Large randomized trials have previously shown that high-dose micronutrient supplementation can increase CD4 counts and reduce human immunodeficiency virus (HIV) disease progression and mortality among individuals not receiving highly active antiretroviral therapy (HAART); however, the safety and efficacy of such supplementation has not been established in the context of HAART.
To test the hypothesis that high-dose multivitamin supplementation vs standard-dose multivitamin supplementation decreases the risk of HIV disease progression or death and improves immunological, virological, and nutritional parameters in patients with HIV initiating HAART.
A randomized, double-blind, controlled trial of high-dose vs standard-dose multivitamin supplementation for 24 months in 3418 patients with HIV initiating HAART between November 2006 and November 2008 in 7 clinics in Dar es Salaam, Tanzania. INTERVENTION The provision of daily oral supplements of vitamin B complex, vitamin C, and vitamin E at high levels or standard levels of the recommended dietary allowance.
The composite of HIV disease progression or death from any cause.
The study was stopped early in March 2009 because of evidence of increased levels of alanine transaminase (ALT) in patients receiving the high-dose multivitamin supplement. At the time of stopping, 3418 patients were enrolled (median follow-up, 15 months), and there were 2374 HIV disease progression events and 453 observed deaths (2460 total combined events). Compared with standard-dose multivitamin supplementation, high-dose supplementation did not reduce the risk of HIV disease progression or death. The absolute risk of HIV progression or death was 72% in the high-dose group vs 72% in the standard-dose group (risk ratio [RR], 1.00; 95% CI, 0.96-1.04). High-dose supplementation had no effect on CD4 count, plasma viral load, body mass index, or hemoglobin level concentration, but increased the risk of ALT elevations (1239 events per 1215 person-years vs 879 events per 1236 person-years; RR, 1.44; 95% CI, 1.11-1.87) vs standard-dose supplementation. CONCLUSION In adults receiving HAART, use of high-dose multivitamin supplements compared with standard-dose multivitamin supplements did not result in a decrease in HIV disease progression or death but may have resulted in an increase in ALT levels.
Clinicaltrials.gov Identifier: NCT00383669.
"A recently completed trial from Tanzania compared the effects of high doses of supplements including vitamin B complex, vitamin C, and vitamin E with standard doses at the recommended dietary allowance level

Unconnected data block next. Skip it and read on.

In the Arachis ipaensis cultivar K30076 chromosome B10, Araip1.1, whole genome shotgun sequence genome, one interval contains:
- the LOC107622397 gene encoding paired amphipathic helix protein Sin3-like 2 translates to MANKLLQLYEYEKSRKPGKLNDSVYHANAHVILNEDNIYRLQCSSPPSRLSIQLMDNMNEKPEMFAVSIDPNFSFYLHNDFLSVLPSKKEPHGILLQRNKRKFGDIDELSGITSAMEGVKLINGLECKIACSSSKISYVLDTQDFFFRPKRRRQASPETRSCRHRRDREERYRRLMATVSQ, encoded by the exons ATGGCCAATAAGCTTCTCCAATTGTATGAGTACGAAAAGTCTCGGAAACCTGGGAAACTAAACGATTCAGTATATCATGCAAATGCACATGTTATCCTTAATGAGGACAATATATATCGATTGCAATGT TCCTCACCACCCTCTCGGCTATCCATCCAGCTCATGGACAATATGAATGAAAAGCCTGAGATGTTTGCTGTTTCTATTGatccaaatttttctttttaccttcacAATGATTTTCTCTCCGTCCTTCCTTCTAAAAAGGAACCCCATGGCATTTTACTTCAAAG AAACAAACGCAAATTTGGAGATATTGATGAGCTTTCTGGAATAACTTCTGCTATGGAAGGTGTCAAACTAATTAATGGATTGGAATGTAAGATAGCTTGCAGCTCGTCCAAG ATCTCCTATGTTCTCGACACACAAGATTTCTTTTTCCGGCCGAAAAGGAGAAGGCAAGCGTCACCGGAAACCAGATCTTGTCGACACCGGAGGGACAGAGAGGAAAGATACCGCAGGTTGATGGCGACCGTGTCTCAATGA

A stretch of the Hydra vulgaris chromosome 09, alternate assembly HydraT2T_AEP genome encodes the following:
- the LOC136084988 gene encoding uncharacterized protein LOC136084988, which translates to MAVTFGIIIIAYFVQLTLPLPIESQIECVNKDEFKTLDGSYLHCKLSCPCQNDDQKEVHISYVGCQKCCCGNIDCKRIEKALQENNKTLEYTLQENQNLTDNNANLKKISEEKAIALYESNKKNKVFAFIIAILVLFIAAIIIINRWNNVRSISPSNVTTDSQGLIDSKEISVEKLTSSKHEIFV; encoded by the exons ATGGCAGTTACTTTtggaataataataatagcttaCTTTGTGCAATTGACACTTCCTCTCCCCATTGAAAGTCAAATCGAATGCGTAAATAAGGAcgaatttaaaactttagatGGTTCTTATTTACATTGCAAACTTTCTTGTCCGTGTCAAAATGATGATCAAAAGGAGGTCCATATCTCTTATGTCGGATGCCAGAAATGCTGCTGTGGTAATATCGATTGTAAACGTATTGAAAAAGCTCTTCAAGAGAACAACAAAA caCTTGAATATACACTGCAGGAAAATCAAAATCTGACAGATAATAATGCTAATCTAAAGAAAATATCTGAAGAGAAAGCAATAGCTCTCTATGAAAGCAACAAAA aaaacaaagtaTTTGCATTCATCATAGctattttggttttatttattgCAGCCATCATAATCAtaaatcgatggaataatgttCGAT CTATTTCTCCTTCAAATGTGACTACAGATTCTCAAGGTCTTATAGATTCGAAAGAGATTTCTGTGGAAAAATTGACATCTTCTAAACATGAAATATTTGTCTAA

. High-dose supplementation had no effect on several key measures that reveal HIV disease progression—CD4 count, plasma viral load, body mass index, or hemoglobin level concentration—and did not reduce death or disease progression risks for HIV-infected patients. "
[Show abstract][Hide abstract] ABSTRACT: BackgroundUse of multivitamin supplements during the pre-HAART era has been found to reduce viral load, enhance immune response, and generally improve clinical outcomes among HIV-infected adults. However, immune reconstitution is incomplete and significant mortality and opportunistic infections occur in spite of HAART. There is insufficient research information on whether multivitamin supplementation may be beneficial as adjunct therapy for HIV-infected individuals taking HAART. We propose to evaluate the efficacy of a single recommended daily allowance (RDA) of micronutrients (including vitamins B-complex, C, and E) in slowing disease progression among HIV-infected adults receiving HAART in Uganda.Methods/DesignWe are using a randomized, double-blind, placebo-controlled trial study design. Eligible patients are HIV-positive adults aged at least 18 years, and are randomized to receive either a placebo; or multivitamins that include a single RDA of the following vitamins: 1.4 mg B1, 1.4 mg B2, 1.9 mg B6, 2.6 mcg B12, 18 mg niacin, 70 mg C, 10 mg E, and 0.4 mg folic acid. Participants are followed for up to 18 months with evaluations at baseline, 6, 12 and 18 months. The study is primarily powered to examine the effects on immune reconstitution, weight gain, and quality of life. In addition, we will examine the effects on other secondary outcomes including the risks of development of new or recurrent disease progression event, including all-cause mortality; ARV regimen change from first- to second-line therapy; and other adverse events as indicated by incident peripheral neuropathy, severe anemia, or diarrhea.DiscussionsThe conduct of this trial provides an opportunity to evaluate the potential benefits of this affordable adjunct therapy (multivitamin supplementation) among HIV-infected adults receiving HAART in a developing country setting.Trial registrationClinical Trial Registration-URL: